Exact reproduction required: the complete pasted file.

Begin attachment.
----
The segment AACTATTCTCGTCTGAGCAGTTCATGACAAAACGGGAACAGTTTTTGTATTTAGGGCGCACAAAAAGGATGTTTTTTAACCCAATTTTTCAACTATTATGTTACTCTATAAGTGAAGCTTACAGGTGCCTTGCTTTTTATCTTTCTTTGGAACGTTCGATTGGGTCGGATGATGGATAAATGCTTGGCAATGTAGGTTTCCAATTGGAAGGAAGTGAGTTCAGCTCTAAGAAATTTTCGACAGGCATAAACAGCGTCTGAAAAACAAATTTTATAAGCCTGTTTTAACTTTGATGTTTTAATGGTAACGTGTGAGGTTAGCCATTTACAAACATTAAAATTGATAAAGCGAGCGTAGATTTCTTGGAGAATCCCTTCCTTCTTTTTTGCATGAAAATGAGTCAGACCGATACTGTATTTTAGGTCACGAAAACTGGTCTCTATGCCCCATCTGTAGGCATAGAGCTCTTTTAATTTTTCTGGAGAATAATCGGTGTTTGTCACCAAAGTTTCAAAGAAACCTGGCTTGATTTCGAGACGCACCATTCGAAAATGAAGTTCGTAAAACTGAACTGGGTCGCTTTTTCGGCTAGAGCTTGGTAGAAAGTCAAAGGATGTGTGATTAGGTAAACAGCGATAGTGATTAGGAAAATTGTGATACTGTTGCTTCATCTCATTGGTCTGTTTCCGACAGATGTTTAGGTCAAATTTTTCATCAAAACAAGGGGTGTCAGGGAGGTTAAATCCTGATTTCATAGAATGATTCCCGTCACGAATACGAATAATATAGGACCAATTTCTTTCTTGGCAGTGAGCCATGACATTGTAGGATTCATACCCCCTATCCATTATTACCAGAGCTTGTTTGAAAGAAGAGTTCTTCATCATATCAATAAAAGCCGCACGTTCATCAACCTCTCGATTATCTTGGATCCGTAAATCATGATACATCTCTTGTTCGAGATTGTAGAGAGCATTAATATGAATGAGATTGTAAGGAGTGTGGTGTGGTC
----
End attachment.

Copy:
The segment AACTATTCTCGTCTGAGCAGTTCATGACAAAACGGGAACAGTTTTTGTATTTAGGGCGCACAAAAAGGATGTTTTTTAACCCAATTTTTCAACTATTATGTTACTCTATAAGTGAAGCTTACAGGTGCCTTGCTTTTTATCTTTCTTTGGAACGTTCGATTGGGTCGGATGATGGATAAATGCTTGGCAATGTAGGTTTCCAATTGGAAGGAAGTGAGTTCAGCTCTAAGAAATTTTCGACAGGCATAAACAGCGTCTGAAAAACAAATTTTATAAGCCTGTTTTAACTTTGATGTTTTAATGGTAACGTGTGAGGTTAGCCATTTACAAACATTAAAATTGATAAAGCGAGCGTAGATTTCTTGGAGAATCCCTTCCTTCTTTTTTGCATGAAAATGAGTCAGACCGATACTGTATTTTAGGTCACGAAAACTGGTCTCTATGCCCCATCTGTAGGCATAGAGCTCTTTTAATTTTTCTGGAGAATAATCGGTGTTTGTCACCAAAGTTTCAAAGAAACCTGGCTTGATTTCGAGACGCACCATTCGAAAATGAAGTTCGTAAAACTGAACTGGGTCGCTTTTTCGGCTAGAGCTTGGTAGAAAGTCAAAGGATGTGTGATTAGGTAAACAGCGATAGTGATTAGGAAAATTGTGATACTGTTGCTTCATCTCATTGGTCTGTTTCCGACAGATGTTTAGGTCAAATTTTTCATCAAAACAAGGGGTGTCAGGGAGGTTAAATCCTGATTTCATAGAATGATTCCCGTCACGAATACGAATAATATAGGACCAATTTCTTTCTTGGCAGTGAGCCATGACATTGTAGGATTCATACCCCCTATCCATTATTACCAGAGCTTGTTTGAAAGAAGAGTTCTTCATCATATCAATAAAAGCCGCACGTTCATCAACCTCTCGATTATCTTGGATCCGTAAATCATGATACATCTCTTGTTCGAGATTGTAGAGAGCATTAATATGAATGAGATTGTAAGGAGTGTGGTGTGGTC